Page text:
How’d they Figure that Out?

They came to this conclusion by simulating a suite of realistic detection scenarios. Using ~1000 imaginary detections from an astrophysically-motivated source population. That is, for each event, they pick a point in the 3-dimensional detectable volume, draw two neutron star masses from the observed neutron star mass distribution, and pick a randomly-oriented spin for each star and an orientation of the orbital plane. From these parameters they construct a theoretical waveform and bury it into simulated detector noise. Then they “search” the noise blindly with the state-of-the-art LIGO/Virgo detection algorithms. Then they apply LIGO/Virgo’s data analysis pipeline to draw sky maps, or probability distributions over the whole sky. Here’s a typical sky map:

An example of a bimodal sky map for a 2015 detector scenario. The map is fixed to the Earth just as the detectors are. The darkest red pixels represent the most likely directions to look for an electromagnetic signal. The star represents the actual direction of the simulated source.

Figure 3: An example of a sky map for a 2015 detector scenario. The map is fixed to the Earth just as the detectors are. The darkest red pixels represent the most likely directions to look for an electromagnetic signal. The star symbol indicates the actual direction of the simulated source. Notice that there are two distinct regions of high probability. This is a common feature of gravitational waves detected by two nearly-aligned interferometers. The long arcs represent the great circle of equal distance between the LIGO detectors in Washington and Louisiana.

The strange double swath of probability is actually quite common in this early detector era. This type of sky map arises because the two LIGO detectors (one in Washington, one in Louisiana) were built with nearly identical alignments. This means they cannot distinguish crucial polarization information which would clue them in to whether a source is nearly straight up or nearly straight down.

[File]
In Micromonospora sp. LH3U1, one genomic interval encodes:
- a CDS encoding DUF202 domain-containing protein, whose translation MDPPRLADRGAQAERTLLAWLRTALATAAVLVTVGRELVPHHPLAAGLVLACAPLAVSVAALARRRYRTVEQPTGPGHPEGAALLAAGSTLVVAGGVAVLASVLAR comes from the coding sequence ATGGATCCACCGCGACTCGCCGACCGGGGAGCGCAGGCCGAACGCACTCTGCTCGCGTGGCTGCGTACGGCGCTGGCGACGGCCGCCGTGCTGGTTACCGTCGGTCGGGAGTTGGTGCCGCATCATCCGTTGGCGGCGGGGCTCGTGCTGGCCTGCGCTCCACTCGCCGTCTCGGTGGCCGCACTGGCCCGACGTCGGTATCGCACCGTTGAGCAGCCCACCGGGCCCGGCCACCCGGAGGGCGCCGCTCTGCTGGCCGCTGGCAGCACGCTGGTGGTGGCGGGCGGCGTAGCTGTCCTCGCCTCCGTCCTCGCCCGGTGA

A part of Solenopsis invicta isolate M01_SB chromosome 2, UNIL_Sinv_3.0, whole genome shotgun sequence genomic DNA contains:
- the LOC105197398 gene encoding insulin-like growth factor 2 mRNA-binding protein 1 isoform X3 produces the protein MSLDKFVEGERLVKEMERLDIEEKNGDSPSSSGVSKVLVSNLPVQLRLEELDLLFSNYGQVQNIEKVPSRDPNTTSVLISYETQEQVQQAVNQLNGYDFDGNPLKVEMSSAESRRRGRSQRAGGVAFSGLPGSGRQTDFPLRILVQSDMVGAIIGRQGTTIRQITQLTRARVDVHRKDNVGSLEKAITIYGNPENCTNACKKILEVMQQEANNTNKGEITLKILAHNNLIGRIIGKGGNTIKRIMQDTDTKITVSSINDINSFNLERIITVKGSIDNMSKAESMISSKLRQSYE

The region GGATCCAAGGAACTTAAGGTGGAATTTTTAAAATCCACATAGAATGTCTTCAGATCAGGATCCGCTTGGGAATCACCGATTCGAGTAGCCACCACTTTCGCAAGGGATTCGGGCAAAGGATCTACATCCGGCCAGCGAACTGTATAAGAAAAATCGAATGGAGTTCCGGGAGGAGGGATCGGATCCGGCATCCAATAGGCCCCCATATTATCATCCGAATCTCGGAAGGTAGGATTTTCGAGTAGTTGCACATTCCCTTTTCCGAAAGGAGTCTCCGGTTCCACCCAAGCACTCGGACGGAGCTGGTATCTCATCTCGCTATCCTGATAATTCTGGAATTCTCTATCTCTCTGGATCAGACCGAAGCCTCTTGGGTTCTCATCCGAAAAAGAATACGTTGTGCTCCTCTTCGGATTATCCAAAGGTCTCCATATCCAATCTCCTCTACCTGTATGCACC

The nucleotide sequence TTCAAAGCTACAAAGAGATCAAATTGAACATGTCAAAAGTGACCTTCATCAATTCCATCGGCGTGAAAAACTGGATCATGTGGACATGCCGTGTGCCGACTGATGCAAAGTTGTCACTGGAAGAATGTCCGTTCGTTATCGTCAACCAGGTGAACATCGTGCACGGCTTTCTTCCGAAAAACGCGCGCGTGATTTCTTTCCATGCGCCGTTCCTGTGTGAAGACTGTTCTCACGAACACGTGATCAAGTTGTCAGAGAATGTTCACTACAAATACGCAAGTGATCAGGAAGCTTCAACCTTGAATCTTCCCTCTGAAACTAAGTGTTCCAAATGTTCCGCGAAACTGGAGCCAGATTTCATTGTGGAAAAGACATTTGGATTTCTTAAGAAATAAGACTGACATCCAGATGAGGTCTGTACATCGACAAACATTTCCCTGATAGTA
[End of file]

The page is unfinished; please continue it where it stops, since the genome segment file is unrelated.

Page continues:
These authors have simulated a suite of detection scenarios to give their partner telescopes a realistic picture of the pointing information LIGO/Virgo will be able to provide if they makes any detections in 2015-2016. Many of the detections involve sources localized to long arcs of the sky occupying hundreds to a thousand deg2. And many of the sky localizations will come in the form of two or more equally-likely patches of sky, up to 180 deg apart. This is helpful (though perhaps disheartening) information for collaborators planning to point x-ray, optical, infrared, or radio telescopes at gravitational wave sources.

A final note about this paper. The authors have made their code and their extensive data available online. I appreciate the effort they have made to make the data very usable! Check it out.

About Brett Deaton

I’m a physics graduate student at Washington State University. I work with Matt Duez and the Spectral Einstein Code Collaboration (SpEC) to simulate hydrodynamics in strong gravity. I like the following questions: What happens when black holes and neutron stars collide? What is the role of radiation (neutrinos!) in an event like that? How can I do a better job of listening: to other scientists, to society? Why is so-and-so such a good teacher? Where can I go on my bicycle this weekend?